For a city of 9.2 million people, Tokyo can be curiously quiet. One stand-out example of this is on public transport, where it’s regarded as rude not only to talk on the phone, but to receive any kind of audible phone communication. This means phones are kept in silent mode; if you have to answer a call, go into stealth mode and cover your mouth with your hands or a scarf.
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7. Go easy on the hand towels you’re given at restaurants
This little wet towel is called “oshibori”, and you’ll be provided one at most restaurants and bars. Depending on the calibre of establishment, they’ll be anything from a disposable wipe in a plastic seal, to a towel scented with lavender and presented on a thin slice of polished semi-precious stone, served ice-cold in warmer months and warm in cool months. These are intended to clean your hands before a meal, but a little face and neck dabbing is also acceptable. As tempting as it may be on a humid summer day, or when you’ve out and about and are feeling grimy, the towel is not for a full wipe down.
Pro tip: Wipe your hands thoroughly, fold the towel neatly and place it to the side.
8. Don’t argue about paying for the obligatory small dish you’re served at some restaurants and bars, regardless of whether you eat it or not
Otoshi, the small dishes you may receive at some restaurants and bars, are like a cover charge, but an edible one. They’re a way of supplementing income for restaurants, and will generally only be around the 300 yen mark. The dishes often change daily, using seasonal ingredients, so aside from supporting the livelihood of a venue and taking the edge off your hunger while you decode a menu, they’re are a good way also to try something you may not have otherwise ordered (or may not even be on the menu).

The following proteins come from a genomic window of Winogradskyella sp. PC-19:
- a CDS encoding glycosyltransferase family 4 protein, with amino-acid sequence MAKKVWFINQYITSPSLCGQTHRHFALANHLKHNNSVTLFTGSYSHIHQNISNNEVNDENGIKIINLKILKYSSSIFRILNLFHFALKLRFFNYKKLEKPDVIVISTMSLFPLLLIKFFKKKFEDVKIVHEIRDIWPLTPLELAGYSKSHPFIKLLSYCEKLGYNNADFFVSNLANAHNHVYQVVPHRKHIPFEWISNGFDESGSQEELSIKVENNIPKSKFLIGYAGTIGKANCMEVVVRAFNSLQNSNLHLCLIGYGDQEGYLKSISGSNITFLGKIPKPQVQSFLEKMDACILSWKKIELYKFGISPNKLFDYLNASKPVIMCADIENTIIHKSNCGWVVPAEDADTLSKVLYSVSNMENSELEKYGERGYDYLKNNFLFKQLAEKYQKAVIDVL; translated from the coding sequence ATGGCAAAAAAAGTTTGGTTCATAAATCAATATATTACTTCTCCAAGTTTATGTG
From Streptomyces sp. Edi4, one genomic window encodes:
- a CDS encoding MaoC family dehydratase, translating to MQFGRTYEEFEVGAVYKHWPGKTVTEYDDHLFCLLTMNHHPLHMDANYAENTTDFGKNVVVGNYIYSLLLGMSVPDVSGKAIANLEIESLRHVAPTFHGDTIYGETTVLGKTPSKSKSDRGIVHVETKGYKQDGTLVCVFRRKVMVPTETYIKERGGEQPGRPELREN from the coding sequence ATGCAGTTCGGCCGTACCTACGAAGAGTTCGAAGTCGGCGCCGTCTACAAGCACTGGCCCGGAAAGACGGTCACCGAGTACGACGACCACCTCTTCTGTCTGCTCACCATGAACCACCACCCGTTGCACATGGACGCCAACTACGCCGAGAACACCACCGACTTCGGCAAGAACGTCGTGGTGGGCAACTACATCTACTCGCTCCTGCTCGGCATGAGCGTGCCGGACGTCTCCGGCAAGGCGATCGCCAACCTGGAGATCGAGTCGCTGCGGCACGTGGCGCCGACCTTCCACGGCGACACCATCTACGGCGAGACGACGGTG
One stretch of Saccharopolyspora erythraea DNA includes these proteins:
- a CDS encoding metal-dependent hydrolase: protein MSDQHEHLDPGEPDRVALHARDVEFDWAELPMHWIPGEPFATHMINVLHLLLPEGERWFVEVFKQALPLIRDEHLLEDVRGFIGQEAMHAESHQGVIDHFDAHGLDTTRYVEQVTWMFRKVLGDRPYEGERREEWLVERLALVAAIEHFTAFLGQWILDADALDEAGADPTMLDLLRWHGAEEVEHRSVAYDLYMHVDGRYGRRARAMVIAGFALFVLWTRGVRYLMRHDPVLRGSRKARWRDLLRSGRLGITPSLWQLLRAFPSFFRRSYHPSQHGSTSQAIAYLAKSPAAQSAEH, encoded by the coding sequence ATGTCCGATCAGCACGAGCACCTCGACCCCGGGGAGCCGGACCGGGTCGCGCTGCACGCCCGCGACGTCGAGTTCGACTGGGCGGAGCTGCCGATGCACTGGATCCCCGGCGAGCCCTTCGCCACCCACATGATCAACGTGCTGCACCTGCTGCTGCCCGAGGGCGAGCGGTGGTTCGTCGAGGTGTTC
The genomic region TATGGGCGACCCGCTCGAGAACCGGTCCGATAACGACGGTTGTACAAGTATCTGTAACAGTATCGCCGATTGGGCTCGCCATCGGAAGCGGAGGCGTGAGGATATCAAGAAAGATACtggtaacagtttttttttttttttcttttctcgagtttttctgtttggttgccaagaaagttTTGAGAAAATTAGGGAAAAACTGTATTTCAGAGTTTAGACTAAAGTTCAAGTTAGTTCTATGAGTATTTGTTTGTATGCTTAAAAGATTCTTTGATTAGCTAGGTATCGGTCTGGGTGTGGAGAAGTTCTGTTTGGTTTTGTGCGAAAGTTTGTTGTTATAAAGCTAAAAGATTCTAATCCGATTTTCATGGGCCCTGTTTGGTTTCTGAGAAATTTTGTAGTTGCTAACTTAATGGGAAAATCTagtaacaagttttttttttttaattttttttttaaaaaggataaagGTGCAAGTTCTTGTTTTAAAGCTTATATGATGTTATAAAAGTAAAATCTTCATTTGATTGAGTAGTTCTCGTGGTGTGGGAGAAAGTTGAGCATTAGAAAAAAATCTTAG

9. Chopstick to your best ability, avoid certain no-nos
Of the long list of chopsticks etiquette, some are suggested table manners (placing the chopsticks back on the rest provided) and others are no-no’s. These no-no’s include: standing your chopsticks up in a bowl of food (you wouldn’t really leave a fork stuck into your steak), passing food from your chopsticks to another person’s chopstick (which, aside from technical challenges, is reserved for funerals practices), spearing your food (spear-like appearance to the contrary, chopsticks are designed for picking things up), pointing at people with your chopsticks (which feels a little aggressive anyways), and licking your chopsticks (despite what manga may lead you to believe).
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10. Hold off on tipping at restaurants. Say “gochisosama-deshita” instead
The tipping situation in Japan is not just a case of “not needing to tip”, but “literally not being able to leave a tip”; there’s an oft-recounted story of a tourist being chased down the street by waitstaff wielding their “forgotten money”. A simple bow and “gochisosama deshita” (“thank you for the delicious meal”) will be very well received.
11. Eat sushi like a local
Bottom line is enjoying the food you eat, which means eating sushi as you like it; but, out of respect for the shokunin (experts) making your sushi – and possibly a new-found way to enjoy it – this is how it’s done locally. Add just a small amount of soy to the dish (not a bathtub, as the soy is just to bring out the umami of the fish, not drown the flavour), don’t add ginger or wasabi to the soy sauce, and dip the fish – not the rice – into soy sauce. Sometimes the sushi chef will tell you soy sauce is not required, as they have already dressed it with another seasoning. And if you’re struggling with chopsticks, it’s OK to use your fingers – many purists actually insist on this.
12. Feel free to pick up bowls and bring closer to mouth
Japanese tableware is made for holding, so rather than struggling with the navigational logistics of food on chopsticks to mouth, you can bring the bowl of rice, pickles and other small dishes to your mouth.
13. Observe rice holiness